Did the orthodox historians grossly overestimate the Soviet threat? This is the idea defended by the revisionist historians, who believe that the Soviet Union cannot be held responsible for the Cold War, and that it was the USs capitalist goals that accelerated the conflict, leaving the Soviet Union no choice but to defend itself. a) Origins: The revisionist view appeared at about the same time as the orthodox view but was largely ignored. However, the works of American historian W.A.Williams in the early 1960s, and the protests against Americas intervention in Vietnam increased the popularity of the theory. b) Beliefs: The revisionists reject the view that the Soviet Union started the Cold War by expanding its power over Eastern Europe. They believe that, faced with an increasingly powerful United States, with a monopoly of atomic weapons, the Soviet Union had no choice but to seek alliances with non-anti-soviet states, to defend itself against the capitalist wave flowing westward. The cause of the Cold War is found not in the Soviet Unions political ideology but in the United States economic ideology. The American capitalist system, needing more and more trade and investments, developed an open door policy, which allowed it to expand the USs political and economic power over a war-ravished world. Martin McCauley notes: [For the revisionists,] the Marshall Plan was designed to implant an informal American empire in Europe - including eastern and south-eastern Europe - and thereby to extend American political influence over the USSR itself. (McCauley, 2003, p.14). The United States also tried to scare the Soviets in submission with their monopoly of atomic weapons: Truman deliberately waited until the atomic bomb was ready before organising the Potsdam conference. The revisionist view claims that any aggressive actions taken by the Soviet Union during the Cold War, economically, politically, or military, were simply defensive reactions to the policies of an even more aggressive capitalist America. The Djanov doctrine was a reaction to the Marshall Plan, the Warsaw Pact a reaction to the creation of NATO, the imposition of greater political control in Eastern Europe, and the creation of the Iron Curtain, were reactions to the increased attempts of Western intervention in the Soviet sphere of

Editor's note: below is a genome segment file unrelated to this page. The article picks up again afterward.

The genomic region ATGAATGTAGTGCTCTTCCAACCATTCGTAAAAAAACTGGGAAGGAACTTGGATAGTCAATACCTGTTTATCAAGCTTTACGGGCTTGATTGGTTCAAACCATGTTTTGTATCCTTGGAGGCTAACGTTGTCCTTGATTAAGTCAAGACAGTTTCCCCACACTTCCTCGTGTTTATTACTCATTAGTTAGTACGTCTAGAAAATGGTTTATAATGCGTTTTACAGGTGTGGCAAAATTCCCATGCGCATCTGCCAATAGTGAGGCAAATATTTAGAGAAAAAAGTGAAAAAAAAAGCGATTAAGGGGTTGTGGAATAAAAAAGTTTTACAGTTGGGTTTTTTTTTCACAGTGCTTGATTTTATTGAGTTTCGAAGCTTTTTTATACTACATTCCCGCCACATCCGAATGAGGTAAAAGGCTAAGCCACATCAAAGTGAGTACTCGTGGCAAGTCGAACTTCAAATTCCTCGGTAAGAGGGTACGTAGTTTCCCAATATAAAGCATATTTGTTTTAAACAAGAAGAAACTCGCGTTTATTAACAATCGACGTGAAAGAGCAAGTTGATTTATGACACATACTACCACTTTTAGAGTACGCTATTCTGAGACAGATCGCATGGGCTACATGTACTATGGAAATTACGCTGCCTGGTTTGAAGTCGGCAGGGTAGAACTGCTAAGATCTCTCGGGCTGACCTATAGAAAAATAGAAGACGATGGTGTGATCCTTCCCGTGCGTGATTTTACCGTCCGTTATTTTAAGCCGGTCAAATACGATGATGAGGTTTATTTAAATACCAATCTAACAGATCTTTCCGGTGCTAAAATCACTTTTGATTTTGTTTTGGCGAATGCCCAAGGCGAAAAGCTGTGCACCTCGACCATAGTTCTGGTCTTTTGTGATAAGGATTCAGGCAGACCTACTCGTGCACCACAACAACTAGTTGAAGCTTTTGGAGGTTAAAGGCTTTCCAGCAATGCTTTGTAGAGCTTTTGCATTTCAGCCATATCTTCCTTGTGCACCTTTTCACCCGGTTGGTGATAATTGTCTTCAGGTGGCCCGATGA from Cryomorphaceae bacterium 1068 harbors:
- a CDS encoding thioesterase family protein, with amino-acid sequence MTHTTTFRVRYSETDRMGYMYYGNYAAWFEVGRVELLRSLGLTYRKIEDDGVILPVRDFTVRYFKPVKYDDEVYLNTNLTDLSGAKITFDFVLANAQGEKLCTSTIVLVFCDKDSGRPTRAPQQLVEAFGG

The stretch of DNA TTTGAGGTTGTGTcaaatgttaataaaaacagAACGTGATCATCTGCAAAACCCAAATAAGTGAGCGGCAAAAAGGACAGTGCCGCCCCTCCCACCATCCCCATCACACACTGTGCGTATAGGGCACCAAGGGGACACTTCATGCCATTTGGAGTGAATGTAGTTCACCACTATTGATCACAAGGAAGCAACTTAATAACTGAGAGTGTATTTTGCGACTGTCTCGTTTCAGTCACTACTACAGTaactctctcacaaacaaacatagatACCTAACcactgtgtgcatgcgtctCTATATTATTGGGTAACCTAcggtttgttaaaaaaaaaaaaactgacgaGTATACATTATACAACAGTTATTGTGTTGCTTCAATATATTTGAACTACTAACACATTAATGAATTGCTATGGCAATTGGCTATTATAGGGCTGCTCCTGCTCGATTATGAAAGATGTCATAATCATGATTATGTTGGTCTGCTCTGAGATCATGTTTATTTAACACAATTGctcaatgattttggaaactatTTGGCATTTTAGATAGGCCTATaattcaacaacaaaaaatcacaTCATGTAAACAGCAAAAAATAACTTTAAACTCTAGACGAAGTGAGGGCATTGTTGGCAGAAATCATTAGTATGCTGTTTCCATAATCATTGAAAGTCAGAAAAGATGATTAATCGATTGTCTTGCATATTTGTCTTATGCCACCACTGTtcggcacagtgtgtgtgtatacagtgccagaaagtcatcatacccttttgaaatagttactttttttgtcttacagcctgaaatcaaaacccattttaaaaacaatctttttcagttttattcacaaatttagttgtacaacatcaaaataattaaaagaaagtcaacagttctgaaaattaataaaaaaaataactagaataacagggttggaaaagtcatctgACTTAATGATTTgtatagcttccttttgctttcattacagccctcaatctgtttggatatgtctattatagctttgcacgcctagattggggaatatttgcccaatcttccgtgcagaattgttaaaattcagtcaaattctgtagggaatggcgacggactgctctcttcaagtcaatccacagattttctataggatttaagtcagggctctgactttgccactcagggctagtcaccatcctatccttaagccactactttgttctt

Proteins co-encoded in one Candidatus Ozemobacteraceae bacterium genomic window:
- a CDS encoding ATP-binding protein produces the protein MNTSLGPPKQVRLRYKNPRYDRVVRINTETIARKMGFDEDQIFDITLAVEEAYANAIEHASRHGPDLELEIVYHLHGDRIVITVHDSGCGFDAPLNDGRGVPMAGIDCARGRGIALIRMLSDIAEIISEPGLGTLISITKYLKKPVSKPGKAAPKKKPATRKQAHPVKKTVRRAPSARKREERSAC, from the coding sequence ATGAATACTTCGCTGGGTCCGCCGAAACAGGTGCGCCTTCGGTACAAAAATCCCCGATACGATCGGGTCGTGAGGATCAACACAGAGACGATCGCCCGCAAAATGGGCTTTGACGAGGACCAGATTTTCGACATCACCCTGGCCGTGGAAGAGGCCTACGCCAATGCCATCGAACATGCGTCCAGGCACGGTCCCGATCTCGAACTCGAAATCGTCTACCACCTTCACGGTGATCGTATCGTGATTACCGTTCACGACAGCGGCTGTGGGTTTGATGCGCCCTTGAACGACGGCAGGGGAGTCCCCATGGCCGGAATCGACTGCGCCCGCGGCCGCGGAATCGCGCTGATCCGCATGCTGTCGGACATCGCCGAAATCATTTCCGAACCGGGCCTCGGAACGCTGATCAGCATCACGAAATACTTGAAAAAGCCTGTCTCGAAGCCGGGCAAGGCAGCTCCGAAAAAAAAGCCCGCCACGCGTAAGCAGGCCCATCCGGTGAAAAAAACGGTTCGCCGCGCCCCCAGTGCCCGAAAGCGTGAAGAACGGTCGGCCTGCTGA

influence. The United States finally settled for their spheres of influence, and brought all capitalist nations together under its boot by claiming the Soviet Union was a greater threat than it really was, thus consolidating its power over world affairs. c) Flaws: The first flaw to this theory, like with the orthodox theory, is that the revisionist historians didnt have access to the Soviet view of the conflict, through official documents. The same way the orthodox historians seem to blame everything on the Soviets, the revisionists blame everything on the Americans. Given the period of contestation against which the revisionist view bloomed, one could easily see this theory as more an attack on the revisionists own administration, than a real defence of Soviet policies.

The Post-revisionist view